Historical rice farming in China linked to contemporary polygenic score differences
Zhu, Chen et al. (2021), Historical rice farming in China linked to contemporary polygenic score differences, Dryad, Dataset, https://doi.org/10.5061/dryad.djh9w0w00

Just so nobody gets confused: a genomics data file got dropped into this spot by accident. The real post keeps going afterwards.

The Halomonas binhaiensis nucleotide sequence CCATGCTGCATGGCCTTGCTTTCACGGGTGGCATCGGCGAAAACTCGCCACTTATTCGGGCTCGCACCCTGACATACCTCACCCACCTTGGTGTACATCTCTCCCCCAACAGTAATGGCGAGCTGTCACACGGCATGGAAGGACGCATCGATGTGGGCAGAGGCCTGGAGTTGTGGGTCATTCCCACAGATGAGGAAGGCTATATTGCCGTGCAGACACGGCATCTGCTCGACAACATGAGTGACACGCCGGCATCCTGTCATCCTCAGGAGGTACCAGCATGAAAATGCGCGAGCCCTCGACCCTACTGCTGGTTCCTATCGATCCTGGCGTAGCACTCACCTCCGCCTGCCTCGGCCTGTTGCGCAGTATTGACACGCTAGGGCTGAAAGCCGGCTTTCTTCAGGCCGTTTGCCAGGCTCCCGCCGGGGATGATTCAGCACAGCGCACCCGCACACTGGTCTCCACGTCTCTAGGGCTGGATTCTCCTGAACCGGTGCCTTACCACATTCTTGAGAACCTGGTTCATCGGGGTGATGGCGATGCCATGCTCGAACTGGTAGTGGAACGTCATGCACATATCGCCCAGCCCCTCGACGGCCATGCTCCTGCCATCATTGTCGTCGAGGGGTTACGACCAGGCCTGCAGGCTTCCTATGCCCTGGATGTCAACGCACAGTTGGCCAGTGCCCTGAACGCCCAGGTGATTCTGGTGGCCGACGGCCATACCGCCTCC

Following domestication in the lower Yangtze River valley 9,400 years ago, rice farming spread throughout China and changed lifestyle patterns among Neolithic populations. Here we report evidence that the advent of rice domestication and cultivation may have shaped humans not only culturally but also genetically. Leveraging recent findings from molecular genetics, we construct a number of polygenic scores of behavioural traits and examine their associations with rice cultivation based on a sample of 4,101 individuals recently collected from Mainland China. A total of nine polygenic traits and genotypes are investigated in this study, including polygenic scores of height, body mass index, depression, time discounting, reproduction, educational attainment, risk preference, ADH1B rs1229984 and ALDH2 rs671. Two-stage least squares estimates of the county-level percentage of cultivated land devoted to paddy rice on the polygenic score of age at first birth (b = -0.029, p = 0.021) and ALDH2 rs671 (b = 0.182, p < 0.001) are both statistically significant and robust to a wide range of potential confounds and alternative explanations. These findings imply that rice farming may influence human evolution in relatively recent human history.